Dogs of War is a collectible card game I’m currently working on. It’s still in it’s early stages but I hope to get it going soon so that I can play-test it and develop it further.
The overview of it is that each player has three heroes which battle the opponent’s heroes for victory. Actions and equipment are used to augment the play to create dynamic combinations and strategies.
Some sample artwork is below. Please do not use without my permission.
Second Chance is a Live-Action Role-Playing Game (LARP) that was created to be a follow up to another LARP called The Prison. In class, we played a game of The Prison and during it those who got eliminated had nothing to do after the fact. Therefore we were tasked with a making a LARP that worked opposite a game of elimination and could deal with a steady increase in players.
Second Chance is a game where you are asked to take a pill that may or may not take your prior memory, leaving you only with your personality. You are then placed in a room with others and must gain trust to become a model citizen within the society. Those who were opportunists in the original game will have trouble finding favour in Second Chance and will create new dynamics between characters.
Check out the write up here: Second Chance LARP
Second Chance was created with Emma Burkeitt and Saffron Bolduc-Chiong.
Over the summer I did a short contract for Transnomis Solutions Inc. which involved making four 3d models for a traffic tracking software they are creating.
The program can be seen here, though I’ve heard talk of other uses in the future. So we’ll just have to see!
In Second Year, I worked in a group with Siyun (Sisley) Hu, Yanzi (Cindy) Xin, and Yuan Ting (Stephy) Chang for our Inclusive Design class. We went through a series of iterations before our final iteration (Work Together).
At first we tried to make a game which people who were blind could play – so a sound based game. We went through a few iterations and versions of games to play but the main problem was that it was hard for us to tell if the game worked or not.
At this point we asked Steve Engels, a professor at the University of Toronto, who is also a game designer and has worked on Accessible Games before for help. He got us in contact with Daniel Zingaro, a colleague of Steve’s who is blind himself. They helped us tremendously throughout the process.
Our professor, Jorge Silva, gave us critical insight and said our design was not helping anyone. It was safe and would do what we designed it to but how was it changing anything? This got us thinking that what we were doing was trying to solve a problem as opposed to looking at the problem itself and offering a new way to look at it.
Our final iteration was Work Together which let a sighted and non-sighted person play simultaneously together to beat a level within a time limit. You can check out user reviews and suggestions of Work Together here.
The exercise of designing for the differently abled was in all honestly extremely stressful but very rewarding. I don’t think I would do it again any time soon by myself but I would like working on something like this with a group who has greater insight than me. Working on something like this helps you to expand your view of the world and try to think more out of the box when you are designing something.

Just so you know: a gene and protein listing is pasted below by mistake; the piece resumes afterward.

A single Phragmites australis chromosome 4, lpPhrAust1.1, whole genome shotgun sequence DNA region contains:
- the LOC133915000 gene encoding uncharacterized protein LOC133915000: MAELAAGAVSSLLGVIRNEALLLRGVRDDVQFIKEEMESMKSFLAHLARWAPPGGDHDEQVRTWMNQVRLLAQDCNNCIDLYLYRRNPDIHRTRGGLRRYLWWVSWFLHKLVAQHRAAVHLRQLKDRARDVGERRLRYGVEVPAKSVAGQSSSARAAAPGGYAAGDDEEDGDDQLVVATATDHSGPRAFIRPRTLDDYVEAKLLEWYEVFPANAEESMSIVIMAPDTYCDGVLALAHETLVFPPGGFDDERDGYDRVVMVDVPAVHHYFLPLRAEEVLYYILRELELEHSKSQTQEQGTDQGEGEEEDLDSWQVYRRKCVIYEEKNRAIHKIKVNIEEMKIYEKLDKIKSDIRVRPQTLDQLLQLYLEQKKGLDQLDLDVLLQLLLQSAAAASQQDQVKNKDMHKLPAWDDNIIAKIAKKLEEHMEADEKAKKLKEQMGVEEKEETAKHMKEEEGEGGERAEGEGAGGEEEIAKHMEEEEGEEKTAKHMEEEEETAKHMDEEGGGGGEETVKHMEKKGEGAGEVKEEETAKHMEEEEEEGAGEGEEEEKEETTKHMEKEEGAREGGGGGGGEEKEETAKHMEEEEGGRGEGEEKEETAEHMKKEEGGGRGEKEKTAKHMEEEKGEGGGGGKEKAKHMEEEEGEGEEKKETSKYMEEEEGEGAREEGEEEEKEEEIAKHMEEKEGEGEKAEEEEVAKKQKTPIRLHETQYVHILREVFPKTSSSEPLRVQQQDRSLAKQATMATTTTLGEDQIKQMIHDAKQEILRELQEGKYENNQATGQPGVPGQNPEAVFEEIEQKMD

Final Write-Up: MDP FINAL REPORT
Loneliness was created when I was feeling melancholic and distanced from people. I felt lonely and alone and thought creating a game to express myself might help.
I had originally started the game as a search for collecting friends but they would constantly disappear. When they were all gone, the game would end.
This was the original character design:
However, I changed the goal and made it a game where you tried to escape from being lonely and alone. Neither game had a win state as I felt nihilistic and wanted people to experience the helplessness I felt.
How to Play: Arrows = Movement
Both are PC only.
Loneliness (Game): Download Here
Loneliness (Assets): Download Here
Alone (Old version): Download Here
Sketchbook Tag is an on-going art project.
The purpose of the project is to bring artists together and share what is important to those people. By playing a game of tag with a moving sketchbook, artists add an image in any medium they please to the book. The only stipulation is that the image must mean something personal to the artists.
It was created for two reasons: one, most artists don’t like showing their work to others so this way they can make something and pass it off; and two, to bring people who aren’t normally considered artists into the creative fold. The purpose of the project is not to have amazing artwork but rather personal artwork.
Once an artist finishes their work, they give it to another person of their choice. People can even create their own sketchbooks if they’d like by emailing the email below and receiving a number for recording. More information can be found at the Tumblr, Twitter and Facebook pages.